This event is part of our Development Policy Forum (DPF), which brings together a number of important development actors, including the Deutsche Gesellschaft für Internationale Zusammenarbeit (GIZ), the Agence Française de Développement (AFD), the Japan International Cooperation Agency (JICA), the European Investment Bank (EIB), the United Nations and the World Bank. Reflecting the growing role of the private sector in development, the DPF has now welcomed Coca-Cola and Eni to the forum. The DPF contributes to the global and European conversation on inclusive development. Through its activities and publications, the DPF reflects the rapidly-changing global debate on growth and development and seeks to encourage a multi-stakeholdered, fresh, up-to-date thinking on the multiple challenges facing the development community.
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- Event summary
- Event report
- “Water cooperation can bring peace to conflict zones” by Neena Gill and Sundeep Waslekar
- “Day Zero is not just South Africa’s problem” by Hiroyuki Hino
- “Syria shows it’s time to take climate migration more seriously” by Esther Bijl
PHOTO CREDIT: lensnmatter/Flickr
Migration is a global phenomenon which needs to be tackled on the international level but also by national governments, local authorities and an empowered civil society. In Europe, while the focus tends to be on migration and the political tensions it continues to provoke, governments are also responding to the longer term challenge of integrating migrants and refugees in order to build more inclusive and resilient societies.
Welcome and registration of participants
The ripple effect: water as a tool for peace and sustainable development
Rivers and lakes are natural borders, but also generators of friction. Above all, they are vital resources at the core of sustainable development, a fact highlighted by Agenda 2030. Although too often a cause of conflict, both the UN and the EU have recognised that water can be a tool for peace and cross-border cooperation. Promising to enhance its diplomatic engagement on water, the EU last November warned against “the use of water as a weapon of war” and the link between global water-related risks and migration. Many countries have seen the value of transboundary water cooperation: the Indus Waters Treaty between India and Pakistan for example is often cited as an example of how resources can be used to prevent conflict. Will this remain the case? And with water competition worsening tensions in the Middle East, and Ethiopia’s construction of Africa's largest dam on the Nile causing acrimony with its neighbours, particularly Egypt, is water now more a source of confrontation rather than cooperation?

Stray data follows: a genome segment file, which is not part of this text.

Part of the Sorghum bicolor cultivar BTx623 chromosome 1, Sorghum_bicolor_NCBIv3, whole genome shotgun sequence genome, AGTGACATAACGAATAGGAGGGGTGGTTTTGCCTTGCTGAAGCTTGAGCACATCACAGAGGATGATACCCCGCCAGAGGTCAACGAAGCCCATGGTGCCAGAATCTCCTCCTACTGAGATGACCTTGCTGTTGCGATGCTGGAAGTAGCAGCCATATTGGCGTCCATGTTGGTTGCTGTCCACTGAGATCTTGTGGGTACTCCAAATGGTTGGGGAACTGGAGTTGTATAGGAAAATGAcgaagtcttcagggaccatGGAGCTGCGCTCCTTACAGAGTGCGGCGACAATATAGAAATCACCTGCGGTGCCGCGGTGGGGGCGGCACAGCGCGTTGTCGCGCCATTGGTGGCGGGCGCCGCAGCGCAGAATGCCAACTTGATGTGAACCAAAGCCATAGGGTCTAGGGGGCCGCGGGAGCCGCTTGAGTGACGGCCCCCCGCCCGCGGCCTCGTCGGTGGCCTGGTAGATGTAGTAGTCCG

• Which are the best examples of countries using water as a tool of peace instead of as a weapon of war?
• There are many existing examples of transboundary water cooperation: what works and what doesn’t?
• Is the EU practicing what it preaches on water diplomacy both within and outside of the Union?
Naho Mirumachi, Lead of King’s Water research hub and Senior Lecturer in Geography at King's College London
Therese Noorlander, Sustainability Director for Europe at The Coca-Cola Company
Dominic Porter, Head of Division for Economic and Global Issues at the European External Action Service (EEAS)
Sundeep Waslekar, President of the Strategic Foresight Group, India
Shada Islam, Director for Europe & Geopolitics at Friends of Europe
End of debate
This event is exclusively for Friends of Europe’s members, EU institution representatives and media.
Amanda Rohde, Programme Manager
Tel.: +32 2 893 98 11
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